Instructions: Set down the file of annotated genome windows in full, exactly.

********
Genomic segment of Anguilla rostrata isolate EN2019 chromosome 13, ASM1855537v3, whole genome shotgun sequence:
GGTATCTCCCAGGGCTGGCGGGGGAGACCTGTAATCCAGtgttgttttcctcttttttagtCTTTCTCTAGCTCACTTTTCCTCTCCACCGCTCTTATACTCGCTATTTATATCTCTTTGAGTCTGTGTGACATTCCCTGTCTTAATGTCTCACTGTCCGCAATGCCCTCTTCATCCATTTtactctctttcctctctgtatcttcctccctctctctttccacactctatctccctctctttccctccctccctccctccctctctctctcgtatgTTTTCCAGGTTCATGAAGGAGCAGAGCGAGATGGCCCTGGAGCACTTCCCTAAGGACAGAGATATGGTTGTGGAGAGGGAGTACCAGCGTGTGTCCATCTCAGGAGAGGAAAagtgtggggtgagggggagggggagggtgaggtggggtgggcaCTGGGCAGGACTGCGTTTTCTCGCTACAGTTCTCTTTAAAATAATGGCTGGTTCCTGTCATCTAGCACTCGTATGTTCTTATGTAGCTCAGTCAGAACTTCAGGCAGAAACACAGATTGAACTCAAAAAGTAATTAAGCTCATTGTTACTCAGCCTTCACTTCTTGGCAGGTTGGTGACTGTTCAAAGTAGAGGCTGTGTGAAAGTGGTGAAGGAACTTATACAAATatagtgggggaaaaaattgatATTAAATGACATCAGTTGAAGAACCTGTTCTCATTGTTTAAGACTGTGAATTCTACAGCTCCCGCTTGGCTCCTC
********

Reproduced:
Genomic segment of Anguilla rostrata isolate EN2019 chromosome 13, ASM1855537v3, whole genome shotgun sequence:
GGTATCTCCCAGGGCTGGCGGGGGAGACCTGTAATCCAGtgttgttttcctcttttttagtCTTTCTCTAGCTCACTTTTCCTCTCCACCGCTCTTATACTCGCTATTTATATCTCTTTGAGTCTGTGTGACATTCCCTGTCTTAATGTCTCACTGTCCGCAATGCCCTCTTCATCCATTTtactctctttcctctctgtatcttcctccctctctctttccacactctatctccctctctttccctccctccctccctccctctctctctcgtatgTTTTCCAGGTTCATGAAGGAGCAGAGCGAGATGGCCCTGGAGCACTTCCCTAAGGACAGAGATATGGTTGTGGAGAGGGAGTACCAGCGTGTGTCCATCTCAGGAGAGGAAAagtgtggggtgagggggagggggagggtgaggtggggtgggcaCTGGGCAGGACTGCGTTTTCTCGCTACAGTTCTCTTTAAAATAATGGCTGGTTCCTGTCATCTAGCACTCGTATGTTCTTATGTAGCTCAGTCAGAACTTCAGGCAGAAACACAGATTGAACTCAAAAAGTAATTAAGCTCATTGTTACTCAGCCTTCACTTCTTGGCAGGTTGGTGACTGTTCAAAGTAGAGGCTGTGTGAAAGTGGTGAAGGAACTTATACAAATatagtgggggaaaaaattgatATTAAATGACATCAGTTGAAGAACCTGTTCTCATTGTTTAAGACTGTGAATTCTACAGCTCCCGCTTGGCTCCTC